Haggerty desire to put the lease extension proposal in the public realm is due in part, he said, by a segment of the public who assert the county and other public officials are doing little to solve the stadium situation in Oakland. “I’m tired of the dance," he said. "I want people to know there is a deal and it’s fair and it's reasonable.”

Without offering any details, Haggerty said the proposed Raiders lease extension currently in negotiations is not the same as last year’s one-year deal.

Haggerty said the recent tour by Raiders co-owner Mark Davis of possible stadium sites in Las Vegas was “pretty uncalled for" and believes there remains a good chance the Chargers, the other NFL team tentatively scheduled to move to Los Angeles, will stay in San Diego for the long-term. That would leave the Raiders, he said, as the second tenant at the stadium being built in Inglewood, if a solution is not found in Oakland.

LISTEN: East Bay Citizen Podcast with guest ALCO Supervisor Scott Haggerty

EPISODE 17 | The East Bay Citizen Podcast is back following the holiday break. Alameda County Supervisor Scott Haggerty joins the program for a lively, entertaining discussion. Haggerty had some new insights into the Raiders stadium saga and, of course, revealed some of his gripes.

In the past week, Haggerty laid into some Castro Valley residents during a Alameda County Board of Supervisors meeting. He's unapologetic about calling the group "unappreciative" of the board's leadership in the unincorporated area.

Haggerty also touched upon the county campaign finance ordinance he authored in 2010 and its first real test coming with Supervisor Nate Miley's re-election campaign against a well-financed challenger.

Click below to subscribe and listen on iTunes, Stitcher or listen at EBCitizen.com. Follow on Twitter @EBCShow.

Thursday, February 4, 2016

(VIDEO) Supe Haggerty to Castro Valley: 'You’re some of the most unappreciative people I’ve seen in my entire life'

Alameda County Supervisor Scott Haggerty
ALCO BOARD OF SUPERVISORS | Alameda County Supervisor Scott Haggerty just couldn't take it any longer. After listening to comments from supporters of an elected advisory board in unincorporated Castro Valley, the often straight-talking supervisor launched into a four-minute diatribe calling its residents "unappreciative" of the Board of Supervisors, while goading them to become a city.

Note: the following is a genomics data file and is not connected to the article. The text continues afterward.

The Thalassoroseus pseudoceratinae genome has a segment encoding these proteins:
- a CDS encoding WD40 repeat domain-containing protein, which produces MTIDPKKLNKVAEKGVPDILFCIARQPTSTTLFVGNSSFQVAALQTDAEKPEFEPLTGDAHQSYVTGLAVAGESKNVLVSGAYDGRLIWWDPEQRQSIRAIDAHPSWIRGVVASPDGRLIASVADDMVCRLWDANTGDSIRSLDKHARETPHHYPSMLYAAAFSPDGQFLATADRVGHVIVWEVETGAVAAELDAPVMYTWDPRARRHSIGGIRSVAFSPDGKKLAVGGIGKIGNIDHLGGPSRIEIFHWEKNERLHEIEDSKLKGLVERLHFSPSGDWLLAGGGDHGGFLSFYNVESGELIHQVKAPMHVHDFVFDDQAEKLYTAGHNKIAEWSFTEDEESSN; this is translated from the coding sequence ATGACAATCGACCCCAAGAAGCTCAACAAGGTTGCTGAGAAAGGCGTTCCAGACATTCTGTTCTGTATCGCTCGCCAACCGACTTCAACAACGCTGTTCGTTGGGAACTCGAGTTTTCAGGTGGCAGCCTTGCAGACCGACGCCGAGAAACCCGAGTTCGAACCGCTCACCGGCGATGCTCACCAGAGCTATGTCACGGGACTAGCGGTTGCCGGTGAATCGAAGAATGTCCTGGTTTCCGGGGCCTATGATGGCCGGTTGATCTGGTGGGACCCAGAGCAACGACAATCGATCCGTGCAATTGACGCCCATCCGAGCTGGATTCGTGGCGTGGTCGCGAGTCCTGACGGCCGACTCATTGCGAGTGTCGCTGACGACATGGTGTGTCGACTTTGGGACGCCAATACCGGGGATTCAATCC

“I’m really feeling unloved by you people today. That’s not the word… maybe unappreciated. I’m talking about the way I’m containing myself right now, because I want to blow up," Haggerty said during a board meeting Tuesday afternoon. Members of the grassroots group Castro Valley Matters had brought to the board the issue of electing its county advisory board, which is currently appointed by their representative, Alameda County Supervisor Nate Miley. The Board of Supervisors decided Tuesday against putting the issue on the ballot this year.

Also: "Alameda County Supervisor Scott Haggerty's 'You Don't Know Me' Speech is an instant classic"

"I don’t know what’s going on in Castro Valley. To come down and say ‘better represented,’ you’re some of the most unappreciative people I’ve seen in my entire life.” Haggerty, who also serves as board president, admonished the group for questioning Miley and the board's representation over the years.

In recent years, said Haggerty, the board has allocated $90 million despite the dissolution of redevelopment to rebuilding the streetscape for the town's main thoroughfare, while also constructing a new public library.